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Cue: Grace Jones leaps off the Eiffel Tower—Bond is in pursuit—parachute deployed; lands safely, and makes a successful escape from the MI6 agent. The scene from A View to a Kill (1985), where Jones plays May Day opposite Roger Moore’s James Bond, was a moment of pure movie drama, it also perfectly encapsulated her mysterious and fearless oeuvre. It is not surprising that during her career Jones transcended modeling and singing, and dabbled in acting—with roles as diverse as her career. She starred as a warrior opposite Arnold Schwarzenegger in the action fantasy adventure Conan the Destroyer (1984), and as a parody of herself in the romantic comedy Boomerang (1992) with Eddie Murphy. In Vamp (1986) she plays Katrina, a red headed vampire. However, it is that jaw-dropping leap, which perhaps best embodies her attitude to life. Jones has always been prepared and has a predisposition to take leaps of faith, her self belief seemingly rock solid. In her autobiography, ironically titled I’ll Never Write My Memoirs, Jones recalls how when rejected for a role, casting agents and producers would tell her, “You stand out too much”. She would simply respond, “That’s ok, I’m not like anyone else”.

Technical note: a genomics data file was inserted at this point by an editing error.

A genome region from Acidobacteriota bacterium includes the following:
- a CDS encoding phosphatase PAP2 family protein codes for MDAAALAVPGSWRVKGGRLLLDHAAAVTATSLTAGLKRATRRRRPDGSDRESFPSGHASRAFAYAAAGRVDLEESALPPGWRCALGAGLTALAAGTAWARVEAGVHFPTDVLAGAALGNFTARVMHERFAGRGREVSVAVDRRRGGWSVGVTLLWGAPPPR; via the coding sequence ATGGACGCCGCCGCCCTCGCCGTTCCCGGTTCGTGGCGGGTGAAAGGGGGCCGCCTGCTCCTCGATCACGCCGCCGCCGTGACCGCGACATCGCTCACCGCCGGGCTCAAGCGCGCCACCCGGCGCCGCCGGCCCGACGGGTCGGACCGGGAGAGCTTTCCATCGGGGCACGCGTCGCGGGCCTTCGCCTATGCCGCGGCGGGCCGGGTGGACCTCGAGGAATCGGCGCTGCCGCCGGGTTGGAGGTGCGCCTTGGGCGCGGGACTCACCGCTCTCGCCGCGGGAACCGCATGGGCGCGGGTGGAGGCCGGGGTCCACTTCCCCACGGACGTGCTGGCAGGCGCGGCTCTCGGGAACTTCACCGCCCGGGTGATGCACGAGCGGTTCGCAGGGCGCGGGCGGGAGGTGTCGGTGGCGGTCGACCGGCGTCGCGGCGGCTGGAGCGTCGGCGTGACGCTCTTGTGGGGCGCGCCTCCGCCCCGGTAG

Her fans are testament to the appeal of her distinctiveness. When they post images of Jones on Instagram, typical hashtags read #iconic, #legendary, #theoneandonly. There are few performers who have made such an impact across so many areas of popular culture. A force to be reckoned with—throughout her life she has consistently challenged convention—never content to just do what was expected of her. Jones is a modern day polymath, a trail blazing poster girl for postmodernism, with a cultural lineage that runs from Josephine Baker to Santigold, FKA Twigs and Rihanna.

Jones is a modern day polymath, a trail blazing poster girl for postmodernism, with a cultural lineage that runs from Josephine Baker to Santigold, FKA Twigs and Rihanna.